The work to move life forward when others have passed, the power of healing.

A recent Facebook status:

The journey from survivor to thrivor takes courage.  I followed her into the coffee shop and saw the tattoo with names of the deceased across her back.  Three relatives died in that traffic crash 4 years ago, after 9 months of meetings and prep work, she will soon be meeting the driver of the other vehicle involved.  It is powerful work, what some do to heal.

Restorative Justice is grounded in 3’s – Victim/Offender/Community.  Howard Zehr’s 3 pillars: Harms & Needs, Obligations, Engagement.  (Four Words!).  The SCVRJP logo has 3 swirls, with the 4th the white background, the 4 colors of the Lakota Medicine Wheel.

I believe we have a 4th in those we address and engage in Restorative Justice.  Victim-Offender-Community and Collective.  Four sections of the Circle.  Four stages of Circle process, 4 words in the 3 pillars of Restorative Justice.

“Collective”  is bigger and broader than community.  When I think of engaging “community” in Restorative Justice I am asking my law enforcement officers, school staff, citizens, bystanders and others connected to the specific incident.  When we do preventative work, our audience becomes the community.  For example a Teen Driving Circle in a Drivers education classroom, creates a community listening to an offender or victim.  Collective is those impacted further and beyond the immediate community.  Teens go home and tell parents about the powerful story heard. I remember when my daughter was in high school, she was a football cheerleader so I attended football games. After the Restorative Justice work at the school, several parents came to me with questions because their children talked about the Restorative Justice experience.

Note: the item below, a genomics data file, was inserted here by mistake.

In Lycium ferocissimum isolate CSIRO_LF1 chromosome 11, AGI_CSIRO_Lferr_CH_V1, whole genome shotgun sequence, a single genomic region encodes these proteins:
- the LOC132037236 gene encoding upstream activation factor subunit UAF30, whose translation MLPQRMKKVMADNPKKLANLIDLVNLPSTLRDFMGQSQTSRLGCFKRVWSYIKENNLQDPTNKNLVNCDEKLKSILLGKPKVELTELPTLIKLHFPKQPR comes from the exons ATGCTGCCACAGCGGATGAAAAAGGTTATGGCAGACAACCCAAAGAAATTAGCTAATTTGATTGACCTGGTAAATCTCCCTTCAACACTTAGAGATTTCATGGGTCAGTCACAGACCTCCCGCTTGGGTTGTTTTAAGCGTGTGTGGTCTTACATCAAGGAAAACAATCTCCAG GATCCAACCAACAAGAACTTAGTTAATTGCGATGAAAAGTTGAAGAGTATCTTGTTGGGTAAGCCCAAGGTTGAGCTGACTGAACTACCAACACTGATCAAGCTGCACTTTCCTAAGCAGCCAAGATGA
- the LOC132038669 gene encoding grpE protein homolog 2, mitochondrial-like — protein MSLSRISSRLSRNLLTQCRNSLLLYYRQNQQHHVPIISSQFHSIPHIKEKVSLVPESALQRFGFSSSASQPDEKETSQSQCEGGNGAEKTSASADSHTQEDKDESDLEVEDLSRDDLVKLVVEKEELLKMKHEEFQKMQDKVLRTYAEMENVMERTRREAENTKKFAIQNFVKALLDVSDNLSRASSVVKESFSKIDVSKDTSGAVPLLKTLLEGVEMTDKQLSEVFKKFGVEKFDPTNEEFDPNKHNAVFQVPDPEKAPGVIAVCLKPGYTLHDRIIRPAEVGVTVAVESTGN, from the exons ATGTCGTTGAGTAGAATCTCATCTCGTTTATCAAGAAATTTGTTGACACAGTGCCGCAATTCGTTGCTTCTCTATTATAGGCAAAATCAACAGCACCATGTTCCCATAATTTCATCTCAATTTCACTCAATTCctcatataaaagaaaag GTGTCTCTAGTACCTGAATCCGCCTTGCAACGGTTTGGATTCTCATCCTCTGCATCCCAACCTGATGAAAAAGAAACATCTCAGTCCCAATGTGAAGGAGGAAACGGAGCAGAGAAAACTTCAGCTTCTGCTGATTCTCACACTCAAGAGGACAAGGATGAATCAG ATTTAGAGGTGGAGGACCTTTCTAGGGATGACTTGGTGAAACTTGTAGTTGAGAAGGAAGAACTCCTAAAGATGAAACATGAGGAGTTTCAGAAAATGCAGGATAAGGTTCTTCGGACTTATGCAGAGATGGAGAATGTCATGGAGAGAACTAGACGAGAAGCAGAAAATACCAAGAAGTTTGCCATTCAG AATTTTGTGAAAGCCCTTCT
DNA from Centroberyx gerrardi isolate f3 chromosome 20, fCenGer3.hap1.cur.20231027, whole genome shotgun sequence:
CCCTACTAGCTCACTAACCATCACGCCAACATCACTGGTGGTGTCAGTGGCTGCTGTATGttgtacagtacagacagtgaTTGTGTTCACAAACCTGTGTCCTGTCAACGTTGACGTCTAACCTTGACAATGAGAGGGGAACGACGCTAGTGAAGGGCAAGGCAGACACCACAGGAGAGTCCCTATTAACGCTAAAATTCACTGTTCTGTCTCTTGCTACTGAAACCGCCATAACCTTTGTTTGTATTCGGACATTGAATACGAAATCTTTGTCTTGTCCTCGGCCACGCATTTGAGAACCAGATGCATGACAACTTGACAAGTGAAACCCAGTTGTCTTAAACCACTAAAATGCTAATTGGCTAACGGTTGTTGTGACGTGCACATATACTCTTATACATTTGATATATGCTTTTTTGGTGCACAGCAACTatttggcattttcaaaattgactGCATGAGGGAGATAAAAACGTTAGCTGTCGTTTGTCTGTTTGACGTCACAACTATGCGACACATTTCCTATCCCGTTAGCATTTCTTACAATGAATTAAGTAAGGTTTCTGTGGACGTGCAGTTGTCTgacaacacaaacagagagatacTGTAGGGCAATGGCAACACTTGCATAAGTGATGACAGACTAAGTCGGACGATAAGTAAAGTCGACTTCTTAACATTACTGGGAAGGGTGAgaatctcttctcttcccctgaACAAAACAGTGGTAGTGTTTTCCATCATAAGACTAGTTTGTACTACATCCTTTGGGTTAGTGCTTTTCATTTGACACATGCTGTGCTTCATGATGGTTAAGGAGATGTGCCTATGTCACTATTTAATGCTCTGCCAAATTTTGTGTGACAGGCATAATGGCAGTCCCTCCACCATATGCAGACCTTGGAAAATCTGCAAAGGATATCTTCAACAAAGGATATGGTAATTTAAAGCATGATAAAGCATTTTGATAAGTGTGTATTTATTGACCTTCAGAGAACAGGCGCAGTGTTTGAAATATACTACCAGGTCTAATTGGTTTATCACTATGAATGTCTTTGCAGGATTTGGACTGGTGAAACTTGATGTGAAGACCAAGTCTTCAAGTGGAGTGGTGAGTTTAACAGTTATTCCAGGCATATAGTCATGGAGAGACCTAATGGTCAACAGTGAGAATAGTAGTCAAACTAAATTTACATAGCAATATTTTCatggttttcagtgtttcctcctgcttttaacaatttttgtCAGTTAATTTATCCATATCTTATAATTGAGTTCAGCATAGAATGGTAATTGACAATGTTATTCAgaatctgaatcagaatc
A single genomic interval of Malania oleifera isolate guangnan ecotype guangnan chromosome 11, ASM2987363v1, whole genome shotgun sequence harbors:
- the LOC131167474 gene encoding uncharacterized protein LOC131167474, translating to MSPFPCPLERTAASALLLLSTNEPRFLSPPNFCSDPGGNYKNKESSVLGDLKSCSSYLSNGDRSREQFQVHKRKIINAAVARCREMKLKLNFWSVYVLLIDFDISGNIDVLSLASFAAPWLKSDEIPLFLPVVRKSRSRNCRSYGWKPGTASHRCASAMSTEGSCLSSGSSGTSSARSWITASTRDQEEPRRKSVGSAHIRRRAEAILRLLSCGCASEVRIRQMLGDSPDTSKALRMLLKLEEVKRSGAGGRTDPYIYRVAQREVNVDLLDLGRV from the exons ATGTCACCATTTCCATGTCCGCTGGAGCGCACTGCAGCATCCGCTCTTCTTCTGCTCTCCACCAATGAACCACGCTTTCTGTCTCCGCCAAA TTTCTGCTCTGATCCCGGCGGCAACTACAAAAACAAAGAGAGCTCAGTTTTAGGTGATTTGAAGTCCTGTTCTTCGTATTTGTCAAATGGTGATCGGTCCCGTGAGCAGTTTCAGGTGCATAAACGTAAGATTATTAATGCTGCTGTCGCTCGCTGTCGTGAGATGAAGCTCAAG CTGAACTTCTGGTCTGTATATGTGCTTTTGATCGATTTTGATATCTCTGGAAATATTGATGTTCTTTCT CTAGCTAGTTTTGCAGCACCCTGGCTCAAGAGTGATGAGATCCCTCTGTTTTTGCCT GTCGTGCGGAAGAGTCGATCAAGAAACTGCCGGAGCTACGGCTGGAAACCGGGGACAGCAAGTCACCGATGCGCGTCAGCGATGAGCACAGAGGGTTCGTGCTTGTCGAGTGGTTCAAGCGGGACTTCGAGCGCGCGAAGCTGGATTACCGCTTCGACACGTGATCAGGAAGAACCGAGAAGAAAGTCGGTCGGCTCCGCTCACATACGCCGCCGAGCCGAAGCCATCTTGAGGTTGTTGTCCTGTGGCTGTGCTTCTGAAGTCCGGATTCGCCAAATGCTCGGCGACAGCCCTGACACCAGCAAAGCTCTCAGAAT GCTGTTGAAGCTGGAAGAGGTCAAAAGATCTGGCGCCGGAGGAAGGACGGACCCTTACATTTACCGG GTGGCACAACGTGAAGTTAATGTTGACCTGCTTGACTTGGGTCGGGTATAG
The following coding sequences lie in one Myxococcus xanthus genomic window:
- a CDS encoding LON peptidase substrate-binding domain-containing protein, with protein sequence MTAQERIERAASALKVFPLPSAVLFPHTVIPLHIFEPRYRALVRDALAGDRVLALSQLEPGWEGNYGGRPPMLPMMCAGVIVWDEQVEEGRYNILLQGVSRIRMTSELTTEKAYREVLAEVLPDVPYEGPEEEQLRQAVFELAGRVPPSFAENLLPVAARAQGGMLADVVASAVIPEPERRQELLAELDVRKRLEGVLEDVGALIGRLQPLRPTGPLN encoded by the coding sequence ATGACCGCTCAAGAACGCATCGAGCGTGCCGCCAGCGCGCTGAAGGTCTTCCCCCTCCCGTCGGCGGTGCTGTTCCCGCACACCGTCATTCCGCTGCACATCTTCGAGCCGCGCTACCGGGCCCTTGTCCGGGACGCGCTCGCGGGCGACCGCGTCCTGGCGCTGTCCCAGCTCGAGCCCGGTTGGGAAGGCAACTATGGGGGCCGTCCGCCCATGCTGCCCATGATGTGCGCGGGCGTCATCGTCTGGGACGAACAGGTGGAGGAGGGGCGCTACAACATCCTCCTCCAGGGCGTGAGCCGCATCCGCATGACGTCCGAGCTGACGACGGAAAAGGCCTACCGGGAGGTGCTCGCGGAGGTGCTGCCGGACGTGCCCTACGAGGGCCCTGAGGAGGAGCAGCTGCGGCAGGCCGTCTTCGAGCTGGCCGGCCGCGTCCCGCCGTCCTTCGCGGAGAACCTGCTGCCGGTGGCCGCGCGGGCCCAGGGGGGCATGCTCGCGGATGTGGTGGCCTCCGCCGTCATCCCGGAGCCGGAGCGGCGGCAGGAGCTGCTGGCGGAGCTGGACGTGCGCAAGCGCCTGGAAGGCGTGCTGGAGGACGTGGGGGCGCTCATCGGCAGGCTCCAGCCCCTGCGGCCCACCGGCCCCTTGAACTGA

The ripple of Restorative Justice work goes far and wide, I believe it has impact on the universal human collective.  By addressing Mental, Physical, Emotional and Spiritual aspects Restorative Justice must reach beyond, and that ‘Spiritual’ aspect would be the collective.  When you do loss of life work, you speak about the survivors views on the after life.  You talk about what the deceased would want the living to be doing.  Deceased are usually viewed as spirits or angels, you accept what that survivor defines – and usually the view from heaven, that higher perspective is a spiritual one.  In a spiritual view of things, values always emerge.  Love, forgiveness, compassion, etc, etc. by creating the energy of these things, Restorative Justice impacts the collective.